The Taurids are an annual meteor shower, associated with the comet Encke. The Taurids are actually two separate showers, with a Southern and a Northern component. The Southern Taurids originated from Comet Encke, while the Northern Taurids originated from the asteroid 2004 TG10. They are named after their radiant point in the constellation Taurus, where they are seen to come from in the sky. Because of their occurrence in late October and early November, they are also called Halloween fireballs.
|Southern Taurids (STA)|
|Occurs during||Sep 10 – Nov 20|
|Date of peak||Oct 10|
|Zenithal hourly rate||5|
|Northern Taurids (NTA)|
|Parent body||2004 TG10|
|Right ascension||06h 24m|
|Occurs during||Oct 20 – Dec 10|
|Date of peak||Nov 12|
|Zenithal hourly rate||5|
Encke and the Taurids are believed to be remnants of a much larger comet, which has disintegrated over the past 20,000 to 30,000 years, breaking into several pieces and releasing material by normal cometary activity or perhaps occasionally by close encounters with the tidal force of Earth or other planets (Whipple, 1940; Klačka, 1999). In total, this stream of matter is the largest in the inner solar system. Since the meteor stream is rather spread out in space, Earth takes several weeks to pass through it, causing an extended period of meteor activity, compared with the much smaller periods of activity in other showers. The Taurids are also made up of weightier material, pebbles instead of dust grains.
Typically, Taurids appear at a rate of about 5 per hour, moving slowly across the sky at about 28 kilometers per second (17 mi/s), or 100,800 km/h (65,000 mph). If larger than a pebble, these meteors may become bolides as bright as the moon and leave behind smoke trails.
Due to the gravitational perturbations of planets, especially Jupiter, the Taurids have spread out over time, allowing separate segments labeled the Northern Taurids (NTA) and Southern Taurids (STA) to become observable. The Southern Taurids are active from about September 10 to November 20, while the Northern Taurids are active from about October 20 to December 10. Essentially these are two cross sections of a single, broad, continuous stream in space. The Beta Taurids and Zeta Perseids, encountered by the Earth in June/July, are also cross sections of the stream that approach from the Earth's daytime side and, as such, cannot be observed visually in the way the (night-time) Northern and Southern Taurids of October/November can. Astronomers Duncan Steel and Bill Napier even suggest the Beta Taurids could be the cause of the Tunguska event of June 30, 1908.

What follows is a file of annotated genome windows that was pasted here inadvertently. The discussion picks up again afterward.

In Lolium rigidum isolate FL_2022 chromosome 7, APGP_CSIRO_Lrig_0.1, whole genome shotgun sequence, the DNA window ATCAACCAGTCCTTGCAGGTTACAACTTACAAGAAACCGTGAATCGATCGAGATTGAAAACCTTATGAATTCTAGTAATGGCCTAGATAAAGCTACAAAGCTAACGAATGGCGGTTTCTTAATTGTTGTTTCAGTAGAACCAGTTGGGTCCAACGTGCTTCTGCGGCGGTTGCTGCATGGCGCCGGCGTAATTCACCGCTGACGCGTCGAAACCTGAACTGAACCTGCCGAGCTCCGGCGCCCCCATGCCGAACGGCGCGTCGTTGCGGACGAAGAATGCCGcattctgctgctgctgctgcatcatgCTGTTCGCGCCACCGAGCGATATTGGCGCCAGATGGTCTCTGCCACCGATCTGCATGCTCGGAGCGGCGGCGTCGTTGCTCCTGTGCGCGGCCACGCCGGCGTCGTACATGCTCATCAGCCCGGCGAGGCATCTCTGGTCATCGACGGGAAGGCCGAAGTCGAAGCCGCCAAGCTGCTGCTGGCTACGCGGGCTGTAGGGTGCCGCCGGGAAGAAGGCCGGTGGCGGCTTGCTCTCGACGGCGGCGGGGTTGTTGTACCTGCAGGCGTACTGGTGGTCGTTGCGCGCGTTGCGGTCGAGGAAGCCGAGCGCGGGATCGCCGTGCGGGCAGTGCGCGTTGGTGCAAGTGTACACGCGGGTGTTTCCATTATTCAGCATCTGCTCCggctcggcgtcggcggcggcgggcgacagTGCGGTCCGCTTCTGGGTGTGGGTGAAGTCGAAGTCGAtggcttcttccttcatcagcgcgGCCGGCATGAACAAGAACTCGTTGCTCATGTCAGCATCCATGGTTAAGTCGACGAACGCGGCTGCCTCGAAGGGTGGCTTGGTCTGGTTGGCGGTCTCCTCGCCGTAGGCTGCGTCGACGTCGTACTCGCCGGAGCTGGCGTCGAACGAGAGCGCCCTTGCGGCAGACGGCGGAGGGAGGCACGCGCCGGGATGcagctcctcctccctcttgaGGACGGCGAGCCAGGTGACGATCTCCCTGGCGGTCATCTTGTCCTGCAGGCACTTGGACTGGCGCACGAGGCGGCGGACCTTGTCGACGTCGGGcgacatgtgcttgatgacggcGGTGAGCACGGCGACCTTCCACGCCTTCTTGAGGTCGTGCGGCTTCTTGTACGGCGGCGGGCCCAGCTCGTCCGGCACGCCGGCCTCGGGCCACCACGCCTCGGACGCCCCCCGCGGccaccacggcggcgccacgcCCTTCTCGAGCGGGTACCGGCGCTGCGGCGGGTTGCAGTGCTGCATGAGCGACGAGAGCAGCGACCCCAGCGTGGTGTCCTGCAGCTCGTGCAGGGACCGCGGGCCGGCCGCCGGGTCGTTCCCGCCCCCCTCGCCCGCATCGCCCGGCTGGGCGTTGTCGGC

In 1962 and 1963, the Mars 1 probe recorded one micrometeorite strike every two minutes at altitudes ranging from 6,000 to 40,000 km (3,700 to 24,900 mi) from Earth's surface due to the Taurids meteor shower, and also recorded similar densities at distances from 20 to 40 million kilometres (12,000,000 to 25,000,000 mi) from Earth.
The Taurid stream has a cycle of activity that peaks roughly every 2,500 to 3,000 years, when the core of the stream passes nearer to Earth and produces more intense showers. In fact, because of the separate "branches" (night-time in one part of the year and daytime in another; and Northern/Southern in each case) there are two (possibly overlapping) peaks separated by a few centuries, every 3000 years. Some astronomers note that dates for megalith structures such as Stonehenge are associated with these peaks. The next peak is expected around 3000 AD.
The Taurids also have more frequent peaks which may result from a heavier concentration of material in the stream, which only encounter Earth during some passes.
In 1993, it was predicted that there would be a swarm of activity in 2005. Around Halloween in 2005, many fireballs were witnessed that affected people's night vision. Astronomers have taken to calling these the "Halloween fireballs."
During the Southern Taurid meteor shower in 2013, fireball sightings were spotted over southern California, Arizona, Nevada, and Utah.
Meteor impact on the MoonEdit
An impact event was observed by NASA scientist Rob Suggs and astronomer Bill Cooke on November 7, 2005, while testing out a new 250-mm (10 in) telescope and video camera they had assembled to monitor the moon for meteor strikes. After consulting star charts, they concluded that the impact body was probably part of the Taurid meteor shower. This may well be the first recording of this type of lunar event which some have claimed to have witnessed in the past.
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